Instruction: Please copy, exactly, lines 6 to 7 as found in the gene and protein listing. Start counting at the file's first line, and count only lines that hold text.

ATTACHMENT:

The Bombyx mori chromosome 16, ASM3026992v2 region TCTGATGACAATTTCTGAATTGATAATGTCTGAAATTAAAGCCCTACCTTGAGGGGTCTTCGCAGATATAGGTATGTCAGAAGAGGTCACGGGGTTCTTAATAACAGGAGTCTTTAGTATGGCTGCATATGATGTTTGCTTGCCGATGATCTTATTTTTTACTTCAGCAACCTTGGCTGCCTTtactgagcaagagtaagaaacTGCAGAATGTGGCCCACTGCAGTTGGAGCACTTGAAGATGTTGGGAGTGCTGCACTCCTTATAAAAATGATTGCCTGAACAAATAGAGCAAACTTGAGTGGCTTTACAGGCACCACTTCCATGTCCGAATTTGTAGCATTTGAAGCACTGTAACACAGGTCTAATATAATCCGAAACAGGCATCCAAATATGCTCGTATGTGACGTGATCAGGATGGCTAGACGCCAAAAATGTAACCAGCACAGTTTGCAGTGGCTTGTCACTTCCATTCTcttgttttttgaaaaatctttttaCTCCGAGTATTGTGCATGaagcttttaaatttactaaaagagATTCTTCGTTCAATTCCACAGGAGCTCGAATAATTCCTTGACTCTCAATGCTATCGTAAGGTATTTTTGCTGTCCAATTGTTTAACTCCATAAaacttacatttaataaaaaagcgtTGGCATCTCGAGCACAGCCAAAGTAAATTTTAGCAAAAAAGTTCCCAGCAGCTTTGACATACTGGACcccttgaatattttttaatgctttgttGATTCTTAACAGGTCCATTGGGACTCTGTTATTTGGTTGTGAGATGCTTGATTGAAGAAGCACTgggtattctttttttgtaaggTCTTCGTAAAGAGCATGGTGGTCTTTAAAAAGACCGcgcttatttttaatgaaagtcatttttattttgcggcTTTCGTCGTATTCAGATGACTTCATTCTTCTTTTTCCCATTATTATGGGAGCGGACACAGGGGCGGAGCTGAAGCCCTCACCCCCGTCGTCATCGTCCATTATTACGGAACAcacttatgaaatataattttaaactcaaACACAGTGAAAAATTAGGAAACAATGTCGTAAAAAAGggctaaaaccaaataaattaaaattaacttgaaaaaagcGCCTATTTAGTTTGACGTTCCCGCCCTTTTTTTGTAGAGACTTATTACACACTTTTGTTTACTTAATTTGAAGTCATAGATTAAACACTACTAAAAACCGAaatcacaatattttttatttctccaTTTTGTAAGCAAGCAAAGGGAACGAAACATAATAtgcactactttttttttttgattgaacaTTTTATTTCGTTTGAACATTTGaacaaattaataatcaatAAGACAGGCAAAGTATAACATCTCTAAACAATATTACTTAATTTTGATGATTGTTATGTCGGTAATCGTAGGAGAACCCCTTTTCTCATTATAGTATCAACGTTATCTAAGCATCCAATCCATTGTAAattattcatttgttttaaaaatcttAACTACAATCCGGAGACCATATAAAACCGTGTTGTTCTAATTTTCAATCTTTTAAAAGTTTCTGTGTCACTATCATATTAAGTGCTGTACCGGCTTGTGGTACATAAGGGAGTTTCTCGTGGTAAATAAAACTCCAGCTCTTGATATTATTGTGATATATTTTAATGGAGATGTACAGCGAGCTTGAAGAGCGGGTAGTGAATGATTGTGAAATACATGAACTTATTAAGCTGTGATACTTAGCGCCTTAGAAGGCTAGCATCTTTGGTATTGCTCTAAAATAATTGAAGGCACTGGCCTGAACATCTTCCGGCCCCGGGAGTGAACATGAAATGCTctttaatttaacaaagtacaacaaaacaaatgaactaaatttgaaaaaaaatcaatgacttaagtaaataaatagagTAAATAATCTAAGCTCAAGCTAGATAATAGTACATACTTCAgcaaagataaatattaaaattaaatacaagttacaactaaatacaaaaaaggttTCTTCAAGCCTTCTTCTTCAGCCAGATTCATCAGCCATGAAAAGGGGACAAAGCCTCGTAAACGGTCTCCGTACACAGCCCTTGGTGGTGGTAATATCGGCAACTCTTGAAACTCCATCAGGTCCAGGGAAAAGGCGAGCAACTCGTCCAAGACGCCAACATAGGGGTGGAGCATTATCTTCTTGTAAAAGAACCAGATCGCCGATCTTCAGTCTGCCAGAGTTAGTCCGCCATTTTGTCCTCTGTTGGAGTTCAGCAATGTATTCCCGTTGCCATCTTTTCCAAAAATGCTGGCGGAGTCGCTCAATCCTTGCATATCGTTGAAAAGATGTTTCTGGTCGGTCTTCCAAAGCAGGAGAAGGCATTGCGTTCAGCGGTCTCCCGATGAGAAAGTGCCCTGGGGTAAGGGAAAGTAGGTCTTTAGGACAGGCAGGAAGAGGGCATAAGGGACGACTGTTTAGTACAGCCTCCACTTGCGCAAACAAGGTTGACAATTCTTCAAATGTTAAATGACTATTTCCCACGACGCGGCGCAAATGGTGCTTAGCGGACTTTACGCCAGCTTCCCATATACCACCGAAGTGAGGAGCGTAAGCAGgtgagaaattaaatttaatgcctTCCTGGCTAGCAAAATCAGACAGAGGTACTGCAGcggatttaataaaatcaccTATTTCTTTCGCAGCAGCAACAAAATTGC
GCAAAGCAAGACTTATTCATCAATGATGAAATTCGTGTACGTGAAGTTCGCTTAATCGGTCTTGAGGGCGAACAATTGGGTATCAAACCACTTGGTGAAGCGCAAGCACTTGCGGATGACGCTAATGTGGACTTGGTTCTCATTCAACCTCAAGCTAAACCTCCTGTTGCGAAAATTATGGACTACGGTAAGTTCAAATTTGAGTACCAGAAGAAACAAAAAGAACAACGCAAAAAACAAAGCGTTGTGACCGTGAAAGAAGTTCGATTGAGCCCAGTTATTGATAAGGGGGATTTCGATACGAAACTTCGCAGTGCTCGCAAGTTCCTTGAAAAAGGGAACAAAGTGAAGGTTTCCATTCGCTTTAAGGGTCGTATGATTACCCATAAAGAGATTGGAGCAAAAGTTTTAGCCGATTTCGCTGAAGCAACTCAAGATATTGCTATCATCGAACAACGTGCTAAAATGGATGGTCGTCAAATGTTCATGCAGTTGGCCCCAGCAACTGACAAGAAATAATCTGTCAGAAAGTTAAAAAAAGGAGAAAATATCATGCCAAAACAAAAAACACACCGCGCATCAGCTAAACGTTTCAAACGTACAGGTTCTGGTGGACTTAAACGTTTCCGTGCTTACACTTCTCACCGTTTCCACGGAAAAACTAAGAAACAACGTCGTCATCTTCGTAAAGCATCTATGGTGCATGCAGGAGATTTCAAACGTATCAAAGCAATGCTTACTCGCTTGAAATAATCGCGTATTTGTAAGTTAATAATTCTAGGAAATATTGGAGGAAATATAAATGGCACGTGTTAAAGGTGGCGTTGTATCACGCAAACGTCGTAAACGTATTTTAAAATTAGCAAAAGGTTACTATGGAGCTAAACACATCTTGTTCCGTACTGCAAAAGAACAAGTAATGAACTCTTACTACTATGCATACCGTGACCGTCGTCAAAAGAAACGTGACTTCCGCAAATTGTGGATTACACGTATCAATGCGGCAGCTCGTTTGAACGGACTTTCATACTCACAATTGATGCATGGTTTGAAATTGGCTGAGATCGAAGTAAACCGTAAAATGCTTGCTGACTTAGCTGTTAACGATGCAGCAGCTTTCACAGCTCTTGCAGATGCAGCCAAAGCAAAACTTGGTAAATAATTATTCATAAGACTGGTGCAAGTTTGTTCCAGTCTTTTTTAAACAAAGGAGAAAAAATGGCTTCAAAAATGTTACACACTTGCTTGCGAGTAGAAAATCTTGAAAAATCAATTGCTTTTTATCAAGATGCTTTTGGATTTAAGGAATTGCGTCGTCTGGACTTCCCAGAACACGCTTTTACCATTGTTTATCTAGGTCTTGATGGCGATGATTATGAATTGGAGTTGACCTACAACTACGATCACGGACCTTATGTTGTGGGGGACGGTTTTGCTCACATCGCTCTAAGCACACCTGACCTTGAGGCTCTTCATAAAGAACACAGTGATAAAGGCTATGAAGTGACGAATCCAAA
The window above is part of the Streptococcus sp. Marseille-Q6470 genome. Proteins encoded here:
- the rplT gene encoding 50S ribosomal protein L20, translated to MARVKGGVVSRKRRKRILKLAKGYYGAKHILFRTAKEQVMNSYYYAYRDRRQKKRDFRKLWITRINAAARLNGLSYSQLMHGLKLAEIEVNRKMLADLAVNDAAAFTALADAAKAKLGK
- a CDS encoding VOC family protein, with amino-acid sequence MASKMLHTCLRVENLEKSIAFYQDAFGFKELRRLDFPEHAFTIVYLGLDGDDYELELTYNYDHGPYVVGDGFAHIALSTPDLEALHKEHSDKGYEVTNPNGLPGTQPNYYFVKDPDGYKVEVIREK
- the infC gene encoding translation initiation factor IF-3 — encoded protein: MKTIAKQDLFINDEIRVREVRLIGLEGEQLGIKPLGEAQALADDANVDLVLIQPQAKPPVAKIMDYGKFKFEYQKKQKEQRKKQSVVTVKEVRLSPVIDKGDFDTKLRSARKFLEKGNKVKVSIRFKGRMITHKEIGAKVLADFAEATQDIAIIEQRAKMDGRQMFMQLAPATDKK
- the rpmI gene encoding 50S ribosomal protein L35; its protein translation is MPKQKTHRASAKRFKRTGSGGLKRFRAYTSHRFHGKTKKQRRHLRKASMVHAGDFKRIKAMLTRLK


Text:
- the infC gene encoding translation initiation factor IF-3 — encoded protein: MKTIAKQDLFINDEIRVREVRLIGLEGEQLGIKPLGEAQALADDANVDLVLIQPQAKPPVAKIMDYGKFKFEYQKKQKEQRKKQSVVTVKEVRLSPVIDKGDFDTKLRSARKFLEKGNKVKVSIRFKGRMITHKEIGAKVLADFAEATQDIAIIEQRAKMDGRQMFMQLAPATDKK
- the rpmI gene encoding 50S ribosomal protein L35; its protein translation is MPKQKTHRASAKRFKRTGSGGLKRFRAYTSHRFHGKTKKQRRHLRKASMVHAGDFKRIKAMLTRLK